By Jack Jones
It’s Christmastime again — and that usually includes visiting family who you may only see infrequently. For some, a family member may live in a nursing home or assisted living facility. Because of inexperience, some people feel so uncomfortable at nursing homes that they avoid visiting loved ones who live there. Some people find it depressing; others just don’t know what to say. It can be awkward, but if you are prepared, it can be a meaningful time for both of you.
It is helpful to call ahead to find out what would be the best time to visit. There may be certain times of the day when your loved one feels more energetic. Visiting at those times will contribute to a positive visit. Above all, do not promise to come and then fail to show up. If you cannot make it, call ahead and schedule an alternate day for your visit. Don’t assume that your loved one won’t remember that you were coming. Looking forward to a visit adds to its pleasure. Often visits are the highpoint of the week and residents are very disappointed if a visitor does not show up. No one likes to be stood up. Rescheduling will reassure them that they were not simply forgotten.
A key to feeling comfortable during your visit is to look at each resident of the nursing home as a unique and interesting personality. Many of them have photos of themselves when they were younger. Spend time looking at the photos and listen to stories of what their lives were like then. It will help you to see each person as an individual with a contribution, and not merely a victim of time or circumstance.
Bring along with you something that the two of you can do together. This helps reduce awkward silences and gives your loved one something positive to focus on, which will likely cut down on complaints and pleas to go home — two things visitors fear they will encounter. It will be more natural if you can include some enjoyable activity that you did together previously: watch a favorite show, play games, or work on a crossword puzzle. Find something that is appropriate for their current abilities and do it with them. Contact nursing home staff for suggestions. Another idea is to bring along an old family scrapbook and relive the memories together. Bring recent family photos or videos to help them feel like they are still part of the family. Some people avoid talking about home and happier times with nursing home residents for fear of making them sad. On the contrary, it can create a connection with you now that may boost their mood.
Don’t forget the power of physical touch. Touching tells others that they are loved and accepted. Hold your loved one’s hand and offer hugs. Even people who are comatose benefit from touch, and people in the final stages of Alzheimer’s respond to kindness and affection.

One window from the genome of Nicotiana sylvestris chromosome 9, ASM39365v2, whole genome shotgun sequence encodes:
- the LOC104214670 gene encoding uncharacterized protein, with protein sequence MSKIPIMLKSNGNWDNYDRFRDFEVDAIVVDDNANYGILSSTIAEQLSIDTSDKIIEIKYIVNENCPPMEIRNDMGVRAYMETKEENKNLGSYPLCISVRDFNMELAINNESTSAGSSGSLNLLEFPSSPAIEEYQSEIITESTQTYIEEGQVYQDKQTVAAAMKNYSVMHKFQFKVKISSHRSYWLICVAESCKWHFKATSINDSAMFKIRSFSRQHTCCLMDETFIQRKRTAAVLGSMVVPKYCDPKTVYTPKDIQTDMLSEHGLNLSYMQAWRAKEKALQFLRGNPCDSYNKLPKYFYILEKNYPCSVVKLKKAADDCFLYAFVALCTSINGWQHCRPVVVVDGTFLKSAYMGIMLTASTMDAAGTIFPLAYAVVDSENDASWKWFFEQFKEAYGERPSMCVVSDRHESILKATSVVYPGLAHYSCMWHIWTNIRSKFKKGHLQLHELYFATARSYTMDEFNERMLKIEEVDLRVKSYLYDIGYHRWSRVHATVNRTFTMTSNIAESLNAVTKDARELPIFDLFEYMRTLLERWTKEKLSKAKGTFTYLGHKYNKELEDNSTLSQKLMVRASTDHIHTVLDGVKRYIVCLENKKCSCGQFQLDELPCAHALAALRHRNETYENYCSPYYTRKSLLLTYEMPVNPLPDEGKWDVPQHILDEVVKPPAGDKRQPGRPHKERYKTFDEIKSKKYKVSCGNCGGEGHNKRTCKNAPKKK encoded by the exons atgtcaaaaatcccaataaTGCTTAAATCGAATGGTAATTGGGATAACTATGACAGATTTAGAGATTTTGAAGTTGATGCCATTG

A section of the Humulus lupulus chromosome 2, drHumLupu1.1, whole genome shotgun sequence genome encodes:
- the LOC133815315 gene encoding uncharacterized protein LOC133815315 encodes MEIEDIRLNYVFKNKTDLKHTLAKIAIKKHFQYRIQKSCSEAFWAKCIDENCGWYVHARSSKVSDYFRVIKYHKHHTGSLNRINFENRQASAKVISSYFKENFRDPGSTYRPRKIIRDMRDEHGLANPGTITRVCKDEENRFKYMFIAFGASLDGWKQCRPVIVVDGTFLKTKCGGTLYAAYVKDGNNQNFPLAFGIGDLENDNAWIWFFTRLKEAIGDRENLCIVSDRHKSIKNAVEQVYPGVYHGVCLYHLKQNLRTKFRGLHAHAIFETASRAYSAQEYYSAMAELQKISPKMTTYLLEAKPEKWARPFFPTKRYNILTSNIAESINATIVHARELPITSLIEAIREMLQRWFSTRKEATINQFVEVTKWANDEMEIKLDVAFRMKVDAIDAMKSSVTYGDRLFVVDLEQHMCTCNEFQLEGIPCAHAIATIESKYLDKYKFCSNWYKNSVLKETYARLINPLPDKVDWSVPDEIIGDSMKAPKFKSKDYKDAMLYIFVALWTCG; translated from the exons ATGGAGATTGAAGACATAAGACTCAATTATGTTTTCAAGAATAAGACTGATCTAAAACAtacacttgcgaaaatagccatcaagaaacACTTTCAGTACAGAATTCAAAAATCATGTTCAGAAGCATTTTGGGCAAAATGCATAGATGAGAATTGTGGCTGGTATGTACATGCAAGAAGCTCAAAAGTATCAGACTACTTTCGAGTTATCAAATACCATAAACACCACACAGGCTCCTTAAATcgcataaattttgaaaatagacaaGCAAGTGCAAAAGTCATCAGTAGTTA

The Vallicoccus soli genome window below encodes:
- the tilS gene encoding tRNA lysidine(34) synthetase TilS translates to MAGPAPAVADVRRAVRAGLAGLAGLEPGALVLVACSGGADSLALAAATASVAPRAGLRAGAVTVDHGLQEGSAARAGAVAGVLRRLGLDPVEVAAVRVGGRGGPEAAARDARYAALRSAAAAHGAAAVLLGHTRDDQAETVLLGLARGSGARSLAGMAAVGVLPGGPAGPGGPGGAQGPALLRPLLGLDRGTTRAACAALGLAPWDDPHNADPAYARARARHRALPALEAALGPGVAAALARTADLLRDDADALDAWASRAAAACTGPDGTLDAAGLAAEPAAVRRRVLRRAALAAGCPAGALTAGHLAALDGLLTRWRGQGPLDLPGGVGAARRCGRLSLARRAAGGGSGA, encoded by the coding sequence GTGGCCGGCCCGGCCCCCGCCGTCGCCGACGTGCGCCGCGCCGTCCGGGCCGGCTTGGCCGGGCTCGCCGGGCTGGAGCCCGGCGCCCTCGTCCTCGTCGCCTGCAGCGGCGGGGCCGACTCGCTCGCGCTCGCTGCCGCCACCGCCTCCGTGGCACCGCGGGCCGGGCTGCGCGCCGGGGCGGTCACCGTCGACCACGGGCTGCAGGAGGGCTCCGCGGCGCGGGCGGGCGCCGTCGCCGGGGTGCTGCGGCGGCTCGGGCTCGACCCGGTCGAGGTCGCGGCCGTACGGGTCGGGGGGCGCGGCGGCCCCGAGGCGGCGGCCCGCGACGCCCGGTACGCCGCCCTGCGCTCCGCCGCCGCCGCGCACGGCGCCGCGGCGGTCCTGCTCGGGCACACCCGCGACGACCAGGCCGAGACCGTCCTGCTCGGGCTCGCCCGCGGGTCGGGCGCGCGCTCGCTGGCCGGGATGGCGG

Let’s look at the example of Christ in a potentially difficult encounter. Jesus is in Samaria, even though Jews never ventured there because of the age-old rift between the two nations. He is sitting at a well when a Samaritan woman appears. First, He opens a conversation by asking her a favor, for a drink of water (John 4:7). In the same way, when the relatively independent one (you) asks a favor of the relatively dependent one (your loved one), some barriers are broken. Although you probably don’t think of yourself as superior to your loved one, in some ways they may. When you say to them, “I need something that you can give,” you are setting aside your independence and placing your loved one on equal ground with you. The humiliating burden of dependency is lightened — “I am needed and have something to give.” Practical application of this in a nursing home visit might be, “Grandma, I was too young at the time to understand why you and Grandpa gave up the dairy farm and planted pines. Now I am facing a life-changing decision myself. Can you tell me how you made that big decision?”
The conversation Jesus began by asking for a drink of water led to a deep discussion about what the woman really needed, and gave Him the opportunity to respond with an offer of meaningful help (John 4:10, 14). Jesus could offer himself as the ultimate satisfaction of her deepest needs. You too, can offer Christ’s help through joining in prayer for specific spiritual or physical needs or by reading passages of scripture with them.
In addition, through conversation, you can learn about practical needs that you may be able to meet. Once, in a conversation about electric razors, I found out that a resident had one that was “broken.” In that case, because my vision is better, it took only a few minutes for me to “repair” the razor by reassembling the parts correctly. My technical genius was praised far beyond my actual razor repair skill, but it met a need that the resident was experiencing.
As relationships deepen through repeated times together, many other kinds of mutually beneficial exchanges come about. I frequently hear nursing home visitors tell of the blessings they receive as they visit. Every day I receive such blessings. You can too. As you become more comfortable with your loved one and their current home, hopefully the infrequent “holiday visits” will turn into frequent “regular visits.”
About the author: Jack Jones has been a plumber, a missionary, a nursing home administrator, a pastor, and has been the chaplain at Advent Christian Village’s Good Samaritan Center and Dacier Manor since 1999. Jack married his wife, Connie, over 50 years ago, and together, they raised four children and now have 11 grandchildren. The Joneses shared their home with Connie’s parents during their final years and now share their home with their youngest daughter’s family in anticipation of being in-home care recipients in years to come.